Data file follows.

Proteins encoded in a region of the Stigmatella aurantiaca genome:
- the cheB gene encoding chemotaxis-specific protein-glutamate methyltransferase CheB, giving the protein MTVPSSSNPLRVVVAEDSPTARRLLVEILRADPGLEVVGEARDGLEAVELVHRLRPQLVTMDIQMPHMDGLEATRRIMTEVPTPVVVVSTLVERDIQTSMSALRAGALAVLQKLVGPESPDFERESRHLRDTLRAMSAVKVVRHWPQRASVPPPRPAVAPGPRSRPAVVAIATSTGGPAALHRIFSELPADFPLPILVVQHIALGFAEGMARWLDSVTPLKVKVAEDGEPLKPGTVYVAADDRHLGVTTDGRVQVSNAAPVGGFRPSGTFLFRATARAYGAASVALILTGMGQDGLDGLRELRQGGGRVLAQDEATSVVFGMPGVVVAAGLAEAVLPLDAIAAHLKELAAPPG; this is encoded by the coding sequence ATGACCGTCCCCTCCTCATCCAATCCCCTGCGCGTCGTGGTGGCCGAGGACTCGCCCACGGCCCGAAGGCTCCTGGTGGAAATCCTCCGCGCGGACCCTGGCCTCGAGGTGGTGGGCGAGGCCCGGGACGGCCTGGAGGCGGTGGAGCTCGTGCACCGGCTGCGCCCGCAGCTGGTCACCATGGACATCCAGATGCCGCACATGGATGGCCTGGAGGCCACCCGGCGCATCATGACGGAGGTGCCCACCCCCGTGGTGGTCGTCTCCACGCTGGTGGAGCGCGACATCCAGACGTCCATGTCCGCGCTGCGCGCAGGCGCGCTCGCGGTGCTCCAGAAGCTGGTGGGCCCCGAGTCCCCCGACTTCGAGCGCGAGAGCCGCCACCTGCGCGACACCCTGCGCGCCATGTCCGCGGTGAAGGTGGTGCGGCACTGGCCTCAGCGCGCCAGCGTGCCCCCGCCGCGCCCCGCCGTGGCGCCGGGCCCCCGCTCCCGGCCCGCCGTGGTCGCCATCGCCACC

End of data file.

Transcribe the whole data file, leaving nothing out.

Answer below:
Proteins encoded in a region of the Stigmatella aurantiaca genome:
- the cheB gene encoding chemotaxis-specific protein-glutamate methyltransferase CheB, giving the protein MTVPSSSNPLRVVVAEDSPTARRLLVEILRADPGLEVVGEARDGLEAVELVHRLRPQLVTMDIQMPHMDGLEATRRIMTEVPTPVVVVSTLVERDIQTSMSALRAGALAVLQKLVGPESPDFERESRHLRDTLRAMSAVKVVRHWPQRASVPPPRPAVAPGPRSRPAVVAIATSTGGPAALHRIFSELPADFPLPILVVQHIALGFAEGMARWLDSVTPLKVKVAEDGEPLKPGTVYVAADDRHLGVTTDGRVQVSNAAPVGGFRPSGTFLFRATARAYGAASVALILTGMGQDGLDGLRELRQGGGRVLAQDEATSVVFGMPGVVVAAGLAEAVLPLDAIAAHLKELAAPPG; this is encoded by the coding sequence ATGACCGTCCCCTCCTCATCCAATCCCCTGCGCGTCGTGGTGGCCGAGGACTCGCCCACGGCCCGAAGGCTCCTGGTGGAAATCCTCCGCGCGGACCCTGGCCTCGAGGTGGTGGGCGAGGCCCGGGACGGCCTGGAGGCGGTGGAGCTCGTGCACCGGCTGCGCCCGCAGCTGGTCACCATGGACATCCAGATGCCGCACATGGATGGCCTGGAGGCCACCCGGCGCATCATGACGGAGGTGCCCACCCCCGTGGTGGTCGTCTCCACGCTGGTGGAGCGCGACATCCAGACGTCCATGTCCGCGCTGCGCGCAGGCGCGCTCGCGGTGCTCCAGAAGCTGGTGGGCCCCGAGTCCCCCGACTTCGAGCGCGAGAGCCGCCACCTGCGCGACACCCTGCGCGCCATGTCCGCGGTGAAGGTGGTGCGGCACTGGCCTCAGCGCGCCAGCGTGCCCCCGCCGCGCCCCGCCGTGGCGCCGGGCCCCCGCTCCCGGCCCGCCGTGGTCGCCATCGCCACC